Can an employee be forced to return to their old job when their current position becomes redundant? Esther Smith, partner at Thomas Eggar, and Martin Brewer, partner and employment law specialist at Mills & Reeve, advise.
I started working for my present company as a press operator working three shifts. Last year I successfully applied for a job at the company as a lab technician working regular 8:30am – 5pm. This job has been highlighted as becoming redundant in four weeks time. I am not being offered redundancy, only the option of going back to my old job working shifts again which I found too disrupting and bad for my health. My question is can I insist on redundancy on the basis that the redeployment being offered to me is unsuitable or unacceptable?
When I was given the job in the laboratory, I didn't receive any confirmation letter. Will this cause me any problems if I have to take my case any further?
Esther Smith, partner, Thomas Eggar
It does not appear to be in dispute that your current role of Lab Technician is to be made redundant, and if you are at risk of redundancy the next question is whether or not, in this situation, the position offered to you is suitable alternative employment.
Where someone's position is redundant, it is incumbent on the employer to consider as part of the fair consultation process, whether there are any other positions within the organisation that can be offered to that person as an alternative to making them redundant. The test of whether a role is a suitable position is an objective one, looking at the nature of the two roles and whether or not the employee has the skills and abilities to carry out that role.
In this case, the position back on shifts as a Press Operator is a suitable alternative as you are clearly capable of performing that role, given that you were initially employed in that capacity.
If an employee refuses the offer of a suitable alternative position, it is then a subjective test – based on that individual's own personal circumstances – as to whether or not their refusal is reasonable. If that refusal is reasonable the employee should be made redundant. If the refusal is unreasonable the employer can terminate the employment on notice but the employee looses their entitlement to redundancy pay.
Here, if your refusal is based on health reasons it is possible that it would be deemed to be reasonable. However, if there is no evidence to back up your position and you have only been working in the new role for a short period, the employer may be able to demonstrate that your refusal is unreasonable.
Given that it appears from the information you have provided that you have a relatively short period of service in any event, the discussion may be academic if you are not entitled to any statutory redundancy pay. I suggest that you speak with your employer as soon as possible and make them fully aware of the reasons why you stopped doing shift work and support this with medical evidence as appropriate. They may well then take your refusal of the alternative role as reasonable and make you redundant.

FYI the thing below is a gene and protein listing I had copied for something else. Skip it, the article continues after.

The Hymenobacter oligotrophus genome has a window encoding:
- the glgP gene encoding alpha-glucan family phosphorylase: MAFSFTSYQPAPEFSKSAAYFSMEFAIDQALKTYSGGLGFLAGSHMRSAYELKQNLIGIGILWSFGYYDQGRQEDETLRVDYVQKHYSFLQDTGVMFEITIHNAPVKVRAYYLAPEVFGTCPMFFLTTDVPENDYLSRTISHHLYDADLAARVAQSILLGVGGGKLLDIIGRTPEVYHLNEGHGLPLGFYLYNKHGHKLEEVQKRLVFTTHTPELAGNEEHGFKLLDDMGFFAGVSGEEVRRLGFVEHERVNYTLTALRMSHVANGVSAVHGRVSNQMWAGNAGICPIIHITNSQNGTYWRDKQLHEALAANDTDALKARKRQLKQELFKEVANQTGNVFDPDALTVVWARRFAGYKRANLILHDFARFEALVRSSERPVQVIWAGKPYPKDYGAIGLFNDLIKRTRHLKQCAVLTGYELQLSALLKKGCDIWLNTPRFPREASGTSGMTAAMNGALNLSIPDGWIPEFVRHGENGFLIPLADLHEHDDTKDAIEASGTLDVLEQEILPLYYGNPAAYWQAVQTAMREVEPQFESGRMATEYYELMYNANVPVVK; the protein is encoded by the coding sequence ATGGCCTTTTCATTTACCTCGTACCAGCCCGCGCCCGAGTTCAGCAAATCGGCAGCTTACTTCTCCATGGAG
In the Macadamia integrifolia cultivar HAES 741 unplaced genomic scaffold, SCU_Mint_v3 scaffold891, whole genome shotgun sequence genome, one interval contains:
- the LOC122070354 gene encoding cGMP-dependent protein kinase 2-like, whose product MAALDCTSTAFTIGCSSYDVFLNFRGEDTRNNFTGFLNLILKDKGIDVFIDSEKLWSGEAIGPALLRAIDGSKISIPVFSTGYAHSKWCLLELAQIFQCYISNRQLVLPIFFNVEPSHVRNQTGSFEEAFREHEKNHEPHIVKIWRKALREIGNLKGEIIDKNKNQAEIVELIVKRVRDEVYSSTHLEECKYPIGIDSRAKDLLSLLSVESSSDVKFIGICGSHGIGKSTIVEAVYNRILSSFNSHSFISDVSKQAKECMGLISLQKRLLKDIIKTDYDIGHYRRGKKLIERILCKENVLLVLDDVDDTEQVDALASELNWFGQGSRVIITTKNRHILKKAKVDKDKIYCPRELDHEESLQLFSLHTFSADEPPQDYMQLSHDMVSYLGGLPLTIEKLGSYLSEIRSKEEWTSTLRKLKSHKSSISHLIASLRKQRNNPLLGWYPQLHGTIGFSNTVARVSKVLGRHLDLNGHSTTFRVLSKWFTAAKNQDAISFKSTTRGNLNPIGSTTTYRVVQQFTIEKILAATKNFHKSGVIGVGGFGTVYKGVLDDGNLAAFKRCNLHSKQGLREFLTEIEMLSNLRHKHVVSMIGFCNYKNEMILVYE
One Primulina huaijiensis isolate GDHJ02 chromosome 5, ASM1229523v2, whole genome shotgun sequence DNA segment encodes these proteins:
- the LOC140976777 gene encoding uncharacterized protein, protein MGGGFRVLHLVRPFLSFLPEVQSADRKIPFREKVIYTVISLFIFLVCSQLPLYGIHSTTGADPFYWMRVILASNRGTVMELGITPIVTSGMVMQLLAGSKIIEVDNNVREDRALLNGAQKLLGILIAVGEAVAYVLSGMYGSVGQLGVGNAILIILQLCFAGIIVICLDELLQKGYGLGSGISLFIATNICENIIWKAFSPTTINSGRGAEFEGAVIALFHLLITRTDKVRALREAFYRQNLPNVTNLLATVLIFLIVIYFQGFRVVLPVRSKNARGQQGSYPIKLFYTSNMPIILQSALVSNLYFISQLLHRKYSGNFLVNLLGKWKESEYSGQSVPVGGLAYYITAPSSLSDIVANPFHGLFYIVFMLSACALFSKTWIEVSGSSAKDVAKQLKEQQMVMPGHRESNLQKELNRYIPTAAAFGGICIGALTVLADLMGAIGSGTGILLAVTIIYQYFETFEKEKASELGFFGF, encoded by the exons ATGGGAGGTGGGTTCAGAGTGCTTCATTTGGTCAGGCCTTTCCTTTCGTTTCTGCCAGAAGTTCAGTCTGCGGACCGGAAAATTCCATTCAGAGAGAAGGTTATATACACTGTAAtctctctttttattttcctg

The fact that you did not receive a confirmation letter regarding the role in the lab is neither here nor there as the terms of your employment will be a matter of fact and if you are working in that position on those terms, that will be the basis of your contract.
Esther Smith is a partner in Thomas Eggar's Employment Law Unit. For further information please visit Thomas Eggar
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Martin Brewer, partner and employment law specialist, Mills and Reeve
John, if your job is redundant then there is an obligation on your employer to offer you alternative employment if there is any. That is what your employer has done. If you accept the new job then all well and good. However, you do have the absolute right to refuse the offer.
If your refusal amounts to an unreasonable refusal to accept an offer of alternative employment which is suitable for you to do then you will lose your right to receive your redundancy pay. So that begs the question whether the offer amounts to an offer of, to use the shorthand, suitable alternative employment.
How is suitability judged? The cases say that the test of whether a job offer in a redundancy scenario is an offer of suitable alternative employment is objective but each job offered must be looked at in the particular employee's circumstances. In other words the same job offered to 2 employees may be suitable for one but unsuitable for another because their individual circumstances differ.
You don't say how long you worked shifts for although you do say it was 'disrupting' and 'bad for' your health. It seems to me that if that's right, and perhaps you can show that you applied for the current work for those reasons, you would have a reasonable argument that shift work is not suitable for you to do. However, you do run the risk of the employer disagreeing and refusing to pay you your redundancy pay. You must ask yourself if it's worth taking the risk. Isn't the sensible course of action to take the shift work and do it whilst looking for a new job (which of course you would have to do if you were made redundant anyway) rather than run the risk of getting nothing.
After all it's easy now to talk about taking your 'case' further, but if you do refuse the new job and get sacked with no redundancy pay and litigate, that could take many months to complete, all you would end up with if you were successful is your redundancy pay anyway and in the meantime you would still have to look for work as you have a duty to make efforts to mitigate your loss. I seriously question if the potential pain involved in fighting is worth the potential long term gain.
Martin can be contacted at: [email protected]
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